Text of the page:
As New York City gears up for COVID's second wave, commuters from Jersey may face some new roadblocks before entering Manhattan. (Literally.)
On November 4, 2020, the NYC Sheriff’s Office advised drivers that officers will be stopping vehicles at the Holland and Lincoln Tunnels to screen for possible symptoms of the virus prior to being permitted entry to NYC. Drivers encountering these checkpoints can expect to be questioned about their destinations, recent travel itineraries, and health histories -- such as whether they have had the virus, or whether anyone they’ve been in contact with has had COVID-19 related symptoms.
Bound to slow down traffic even more than usual, opinions about these checkpoints vary. “In theory, it’s a good idea,” one driver said. “It’s crowded in New York, so it’s like, if people are coming from out-of-state, I think to control COVID.” However, others seem to better understand the nuances of what these actions will entail: “There’s gonna be people that don’t like it, for sure … I mean, people wanna go into the city and they don’t like to be asked questions ever.”
Travelers coming from other states are still subject to a mandatory 14-day quarantine. While residents of Connecticut and New Jersey are exempt from that requirement (as enforcement would be impractical), neighboring states have expressed concerns about the recent spike in cases, as Jersey's rate of daily new infections has hit highs not seen since May.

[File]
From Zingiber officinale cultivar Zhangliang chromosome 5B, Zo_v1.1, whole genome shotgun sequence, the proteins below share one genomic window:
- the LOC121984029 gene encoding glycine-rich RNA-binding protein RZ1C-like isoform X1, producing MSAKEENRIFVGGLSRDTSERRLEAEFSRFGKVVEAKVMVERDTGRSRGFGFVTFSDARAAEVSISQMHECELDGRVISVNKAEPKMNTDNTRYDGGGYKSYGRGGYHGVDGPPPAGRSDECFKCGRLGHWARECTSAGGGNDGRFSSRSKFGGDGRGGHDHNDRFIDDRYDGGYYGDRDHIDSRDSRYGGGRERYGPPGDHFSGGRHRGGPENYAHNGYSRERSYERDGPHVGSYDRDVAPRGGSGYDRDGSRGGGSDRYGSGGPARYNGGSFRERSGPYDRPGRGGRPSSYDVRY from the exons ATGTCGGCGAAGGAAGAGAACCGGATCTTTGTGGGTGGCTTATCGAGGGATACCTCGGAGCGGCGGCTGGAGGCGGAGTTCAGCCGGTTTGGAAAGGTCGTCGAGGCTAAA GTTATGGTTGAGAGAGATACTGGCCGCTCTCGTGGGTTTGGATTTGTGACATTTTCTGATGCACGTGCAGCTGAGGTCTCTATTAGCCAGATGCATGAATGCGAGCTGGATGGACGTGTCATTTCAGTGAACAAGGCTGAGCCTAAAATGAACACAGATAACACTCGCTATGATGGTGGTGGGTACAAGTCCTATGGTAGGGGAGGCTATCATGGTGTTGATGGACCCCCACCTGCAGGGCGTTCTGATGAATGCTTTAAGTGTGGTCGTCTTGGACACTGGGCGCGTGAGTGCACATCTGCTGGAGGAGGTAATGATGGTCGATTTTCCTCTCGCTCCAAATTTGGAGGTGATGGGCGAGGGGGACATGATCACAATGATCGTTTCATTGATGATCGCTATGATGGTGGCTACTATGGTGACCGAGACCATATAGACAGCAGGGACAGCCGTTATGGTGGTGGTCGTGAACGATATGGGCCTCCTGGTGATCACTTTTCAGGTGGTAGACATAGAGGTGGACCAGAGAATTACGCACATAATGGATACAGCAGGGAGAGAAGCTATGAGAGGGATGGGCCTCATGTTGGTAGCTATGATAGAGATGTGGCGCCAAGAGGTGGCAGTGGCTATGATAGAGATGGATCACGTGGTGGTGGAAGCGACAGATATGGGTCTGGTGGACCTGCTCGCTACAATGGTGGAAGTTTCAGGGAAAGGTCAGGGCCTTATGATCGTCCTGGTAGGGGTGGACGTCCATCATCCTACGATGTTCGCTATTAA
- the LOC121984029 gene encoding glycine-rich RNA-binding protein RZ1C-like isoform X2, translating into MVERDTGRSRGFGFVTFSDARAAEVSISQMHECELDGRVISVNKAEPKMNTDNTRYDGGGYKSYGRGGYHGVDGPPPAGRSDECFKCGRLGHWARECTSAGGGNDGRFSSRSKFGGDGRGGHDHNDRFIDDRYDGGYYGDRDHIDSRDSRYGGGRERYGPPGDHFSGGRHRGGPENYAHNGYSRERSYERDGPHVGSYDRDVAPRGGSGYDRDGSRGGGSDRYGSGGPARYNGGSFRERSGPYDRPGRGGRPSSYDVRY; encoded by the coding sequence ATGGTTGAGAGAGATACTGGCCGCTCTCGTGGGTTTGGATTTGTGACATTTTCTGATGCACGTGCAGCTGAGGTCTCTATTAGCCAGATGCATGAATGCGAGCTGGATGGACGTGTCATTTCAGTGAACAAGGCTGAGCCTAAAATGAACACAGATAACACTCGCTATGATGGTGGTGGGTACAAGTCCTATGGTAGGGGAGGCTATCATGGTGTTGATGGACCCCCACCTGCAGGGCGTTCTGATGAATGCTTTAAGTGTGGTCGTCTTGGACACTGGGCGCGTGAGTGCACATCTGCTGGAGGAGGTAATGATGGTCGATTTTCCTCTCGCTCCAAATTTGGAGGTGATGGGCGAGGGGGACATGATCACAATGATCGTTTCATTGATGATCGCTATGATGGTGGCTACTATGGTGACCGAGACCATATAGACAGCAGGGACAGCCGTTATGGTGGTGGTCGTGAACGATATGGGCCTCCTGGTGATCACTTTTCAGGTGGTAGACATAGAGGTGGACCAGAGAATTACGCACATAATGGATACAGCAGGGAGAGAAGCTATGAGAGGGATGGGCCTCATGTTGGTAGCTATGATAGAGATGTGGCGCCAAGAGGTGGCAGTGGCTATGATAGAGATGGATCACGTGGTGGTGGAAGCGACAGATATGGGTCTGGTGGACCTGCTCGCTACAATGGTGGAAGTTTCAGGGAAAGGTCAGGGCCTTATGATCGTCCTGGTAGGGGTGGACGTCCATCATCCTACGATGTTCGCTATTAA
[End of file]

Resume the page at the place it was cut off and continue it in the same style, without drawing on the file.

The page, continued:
The Port Authority of New Jersey is encouraging drivers entering through the Lincoln Tunnel to wear a face covering and to use exact change if they intend to pay cash at staffed toll booths. The Holland Tunnel remains cashless, as work to update the tunnel’s payment systems is still underway.
Governor Cuomo, on the other hand, has been touting that New York’s numbers are relatively low compared to the rest of the country -- likely due the Draconian regulations that, some claim, have all but rotted out the Big Apple.
While big pharma companies have been teasing the public with claims that a vaccine will be publicly available in a matter of weeks, until that actually occurs, all out-of-town drivers should buckle up when approaching NYC, as they're likely in for a bumpy ride.
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